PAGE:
| Case Report|| |
A 23-year-old, previously healthy male patient was posted for tonsillectomy. Preanesthetic history revealed no known allergies. On arrival to the theater, the following monitors were connected-noninvasive blood pressure, pulse oxymetry and electrocardiograph. Baseline readings taken and intravenous access was secured. The patient was then administered xylometazoline nasal drops in the dosage of two drops in each nostril for nasal decongestion. Within 1 min as the preparations to administer premedicants were underway, the patient started complaining of generalized itching all over the body. Rashes started appearing over the chest, upper limbs [Figure 1] and abdomen [Figure 2] and the patient became dyspneic. This was followed by hypotension (96/56 mmHg), tachycardia (135 beats/min) and fall in oxygen saturation (92% on room air). Auscultation of the chest revealed bilateral wheeze.
A presumptive diagnosis of anaphylaxis was made, and supportive measures were immediately instituted. Oxygen was administered with face mask and injection hydrocortisone (100 mg), injection diphenhydramine (20 mg) and injection ranitidine (50 mg) were administered intravenously. Intravenous fluid (1 L normal saline) and phenylephrine (200 mcg) were given for persistent hypotension. This was followed by intravenous bolus of epinephrine (100 mcg) and continued with epinephrine infusion 0.2 mcg/kg/min. Patient was nebulized with a solution of salbutamol and steroid (budesonide) mixture and the preparations for intubation were undertaken. However, the patient started to respond favorably to the above conservative measures and saturation improved (97–98%) on face mask. Bronchospasm was significantly relieved in the next 10 min. Thus intubation was put on hold.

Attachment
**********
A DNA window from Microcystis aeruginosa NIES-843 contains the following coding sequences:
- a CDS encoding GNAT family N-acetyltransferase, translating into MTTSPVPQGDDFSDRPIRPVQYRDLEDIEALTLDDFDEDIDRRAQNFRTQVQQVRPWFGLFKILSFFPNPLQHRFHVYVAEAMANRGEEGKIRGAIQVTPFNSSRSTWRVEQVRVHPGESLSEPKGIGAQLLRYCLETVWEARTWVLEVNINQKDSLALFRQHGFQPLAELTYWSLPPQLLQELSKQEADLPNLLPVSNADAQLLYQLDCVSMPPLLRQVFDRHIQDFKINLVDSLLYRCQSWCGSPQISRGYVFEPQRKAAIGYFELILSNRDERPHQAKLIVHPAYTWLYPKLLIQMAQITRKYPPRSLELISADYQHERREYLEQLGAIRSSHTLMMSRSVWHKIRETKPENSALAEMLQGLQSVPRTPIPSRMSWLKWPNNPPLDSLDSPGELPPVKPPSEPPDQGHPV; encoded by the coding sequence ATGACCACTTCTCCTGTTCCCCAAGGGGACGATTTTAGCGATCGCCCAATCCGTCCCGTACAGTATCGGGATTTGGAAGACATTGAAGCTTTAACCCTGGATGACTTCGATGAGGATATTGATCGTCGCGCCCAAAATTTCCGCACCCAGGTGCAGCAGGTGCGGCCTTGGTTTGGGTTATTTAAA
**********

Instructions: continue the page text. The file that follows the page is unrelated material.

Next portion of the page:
Surgery was deferred and the patient was shifted to the intensive care unit (ICU). Nebulization and fluid resuscitation continued in the ICU and the patient required epinephrine infusion (0.2 mcg/kg/min) for maintenance of hemodynamics. The epinephrine infusion was gradually tapered off in the next 8 h. A close watch on the patients clinical status was maintained especially for events like airway edema or recurrence (delayed “second wave”) of symptoms. Samples for serum tryptase and immunoglobulin E (IgE) levels were sent from ICU and were found elevated (20 mcg/L) and within normal limits (145 IU/ml) respectively. After one day of uneventful ICU stay, the patient was shifted out to the ward. After 5 days, the patient was again posted for surgery and this time, nasal intubation was facilitated only by water based jelly and the anesthetic and perioperative course was unremarkable.